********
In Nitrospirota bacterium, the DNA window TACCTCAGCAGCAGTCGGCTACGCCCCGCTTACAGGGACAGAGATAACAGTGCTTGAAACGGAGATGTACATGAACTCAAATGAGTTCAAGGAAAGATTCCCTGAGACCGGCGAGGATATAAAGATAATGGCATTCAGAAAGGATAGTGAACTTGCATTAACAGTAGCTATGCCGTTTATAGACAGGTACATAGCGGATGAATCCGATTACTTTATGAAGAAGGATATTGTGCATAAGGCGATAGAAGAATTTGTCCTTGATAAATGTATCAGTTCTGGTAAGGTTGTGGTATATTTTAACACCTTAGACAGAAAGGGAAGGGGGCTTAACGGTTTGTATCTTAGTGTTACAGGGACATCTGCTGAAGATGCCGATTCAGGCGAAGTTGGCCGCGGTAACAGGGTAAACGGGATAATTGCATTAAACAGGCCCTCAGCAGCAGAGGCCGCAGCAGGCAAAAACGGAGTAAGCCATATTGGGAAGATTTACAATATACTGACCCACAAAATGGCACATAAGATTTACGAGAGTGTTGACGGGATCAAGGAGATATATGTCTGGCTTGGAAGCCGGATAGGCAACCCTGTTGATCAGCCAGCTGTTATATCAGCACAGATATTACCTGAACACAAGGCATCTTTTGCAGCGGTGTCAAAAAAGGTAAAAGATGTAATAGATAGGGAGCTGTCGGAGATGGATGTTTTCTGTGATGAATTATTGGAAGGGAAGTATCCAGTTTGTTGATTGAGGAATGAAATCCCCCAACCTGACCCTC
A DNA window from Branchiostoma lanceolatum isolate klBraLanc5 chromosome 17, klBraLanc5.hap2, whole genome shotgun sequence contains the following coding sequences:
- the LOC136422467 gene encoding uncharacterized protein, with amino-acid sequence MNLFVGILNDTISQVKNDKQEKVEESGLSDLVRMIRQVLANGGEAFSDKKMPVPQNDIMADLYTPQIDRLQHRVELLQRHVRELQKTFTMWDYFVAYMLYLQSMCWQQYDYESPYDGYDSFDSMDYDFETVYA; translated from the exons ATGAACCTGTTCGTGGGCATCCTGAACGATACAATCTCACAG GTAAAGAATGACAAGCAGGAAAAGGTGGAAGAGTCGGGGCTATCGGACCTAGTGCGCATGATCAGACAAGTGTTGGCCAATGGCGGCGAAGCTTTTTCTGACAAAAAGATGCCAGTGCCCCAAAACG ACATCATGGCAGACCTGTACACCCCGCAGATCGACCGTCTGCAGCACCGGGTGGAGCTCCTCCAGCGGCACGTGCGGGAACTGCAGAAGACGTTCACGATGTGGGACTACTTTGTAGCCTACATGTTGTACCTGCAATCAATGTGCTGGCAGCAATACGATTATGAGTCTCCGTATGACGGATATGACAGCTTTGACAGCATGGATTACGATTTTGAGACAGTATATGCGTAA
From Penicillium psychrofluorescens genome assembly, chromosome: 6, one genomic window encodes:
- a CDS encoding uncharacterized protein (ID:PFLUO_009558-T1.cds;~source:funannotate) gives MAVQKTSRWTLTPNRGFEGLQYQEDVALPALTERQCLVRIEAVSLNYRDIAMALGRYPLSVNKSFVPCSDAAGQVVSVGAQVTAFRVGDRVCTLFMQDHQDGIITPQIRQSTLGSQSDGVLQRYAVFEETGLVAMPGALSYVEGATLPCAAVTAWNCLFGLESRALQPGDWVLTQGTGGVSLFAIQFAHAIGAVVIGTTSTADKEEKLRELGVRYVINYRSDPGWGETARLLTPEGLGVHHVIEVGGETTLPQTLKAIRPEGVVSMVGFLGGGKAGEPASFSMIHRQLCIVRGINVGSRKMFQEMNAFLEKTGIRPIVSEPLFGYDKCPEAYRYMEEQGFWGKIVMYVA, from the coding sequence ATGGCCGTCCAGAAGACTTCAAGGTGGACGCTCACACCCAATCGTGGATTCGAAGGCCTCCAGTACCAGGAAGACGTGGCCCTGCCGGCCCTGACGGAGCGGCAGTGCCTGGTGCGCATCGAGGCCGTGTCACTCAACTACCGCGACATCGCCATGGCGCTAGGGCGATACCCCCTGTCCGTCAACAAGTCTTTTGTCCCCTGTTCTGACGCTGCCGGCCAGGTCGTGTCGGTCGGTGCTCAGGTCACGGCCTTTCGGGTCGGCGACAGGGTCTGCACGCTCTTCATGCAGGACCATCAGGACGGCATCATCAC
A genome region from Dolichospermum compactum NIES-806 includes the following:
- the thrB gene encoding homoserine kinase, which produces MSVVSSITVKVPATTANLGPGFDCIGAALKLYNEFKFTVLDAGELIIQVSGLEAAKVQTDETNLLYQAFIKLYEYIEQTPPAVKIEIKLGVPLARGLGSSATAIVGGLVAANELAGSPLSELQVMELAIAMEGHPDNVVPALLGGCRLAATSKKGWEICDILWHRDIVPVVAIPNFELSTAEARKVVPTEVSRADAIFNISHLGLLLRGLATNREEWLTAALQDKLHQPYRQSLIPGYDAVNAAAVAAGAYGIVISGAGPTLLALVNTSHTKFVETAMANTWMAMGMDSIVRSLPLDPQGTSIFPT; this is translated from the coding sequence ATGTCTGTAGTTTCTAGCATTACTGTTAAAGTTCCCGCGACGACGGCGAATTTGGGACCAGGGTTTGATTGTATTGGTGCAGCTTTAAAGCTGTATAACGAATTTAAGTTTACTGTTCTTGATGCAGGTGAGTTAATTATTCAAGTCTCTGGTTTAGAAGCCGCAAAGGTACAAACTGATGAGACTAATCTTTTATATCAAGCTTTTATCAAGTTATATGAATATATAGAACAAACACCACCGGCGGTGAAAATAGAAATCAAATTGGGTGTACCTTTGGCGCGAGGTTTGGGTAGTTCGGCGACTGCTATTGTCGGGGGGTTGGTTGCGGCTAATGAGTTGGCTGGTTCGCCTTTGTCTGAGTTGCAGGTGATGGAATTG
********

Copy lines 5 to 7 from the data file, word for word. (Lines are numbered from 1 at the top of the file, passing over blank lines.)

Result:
- a CDS encoding uncharacterized protein (ID:PFLUO_009558-T1.cds;~source:funannotate) gives MAVQKTSRWTLTPNRGFEGLQYQEDVALPALTERQCLVRIEAVSLNYRDIAMALGRYPLSVNKSFVPCSDAAGQVVSVGAQVTAFRVGDRVCTLFMQDHQDGIITPQIRQSTLGSQSDGVLQRYAVFEETGLVAMPGALSYVEGATLPCAAVTAWNCLFGLESRALQPGDWVLTQGTGGVSLFAIQFAHAIGAVVIGTTSTADKEEKLRELGVRYVINYRSDPGWGETARLLTPEGLGVHHVIEVGGETTLPQTLKAIRPEGVVSMVGFLGGGKAGEPASFSMIHRQLCIVRGINVGSRKMFQEMNAFLEKTGIRPIVSEPLFGYDKCPEAYRYMEEQGFWGKIVMYVA, from the coding sequence ATGGCCGTCCAGAAGACTTCAAGGTGGACGCTCACACCCAATCGTGGATTCGAAGGCCTCCAGTACCAGGAAGACGTGGCCCTGCCGGCCCTGACGGAGCGGCAGTGCCTGGTGCGCATCGAGGCCGTGTCACTCAACTACCGCGACATCGCCATGGCGCTAGGGCGATACCCCCTGTCCGTCAACAAGTCTTTTGTCCCCTGTTCTGACGCTGCCGGCCAGGTCGTGTCGGTCGGTGCTCAGGTCACGGCCTTTCGGGTCGGCGACAGGGTCTGCACGCTCTTCATGCAGGACCATCAGGACGGCATCATCAC
A genome region from Dolichospermum compactum NIES-806 includes the following:
- the thrB gene encoding homoserine kinase, which produces MSVVSSITVKVPATTANLGPGFDCIGAALKLYNEFKFTVLDAGELIIQVSGLEAAKVQTDETNLLYQAFIKLYEYIEQTPPAVKIEIKLGVPLARGLGSSATAIVGGLVAANELAGSPLSELQVMELAIAMEGHPDNVVPALLGGCRLAATSKKGWEICDILWHRDIVPVVAIPNFELSTAEARKVVPTEVSRADAIFNISHLGLLLRGLATNREEWLTAALQDKLHQPYRQSLIPGYDAVNAAAVAAGAYGIVISGAGPTLLALVNTSHTKFVETAMANTWMAMGMDSIVRSLPLDPQGTSIFPT; this is translated from the coding sequence ATGTCTGTAGTTTCTAGCATTACTGTTAAAGTTCCCGCGACGACGGCGAATTTGGGACCAGGGTTTGATTGTATTGGTGCAGCTTTAAAGCTGTATAACGAATTTAAGTTTACTGTTCTTGATGCAGGTGAGTTAATTATTCAAGTCTCTGGTTTAGAAGCCGCAAAGGTACAAACTGATGAGACTAATCTTTTATATCAAGCTTTTATCAAGTTATATGAATATATAGAACAAACACCACCGGCGGTGAAAATAGAAATCAAATTGGGTGTACCTTTGGCGCGAGGTTTGGGTAGTTCGGCGACTGCTATTGTCGGGGGGTTGGTTGCGGCTAATGAGTTGGCTGGTTCGCCTTTGTCTGAGTTGCAGGTGATGGAATTG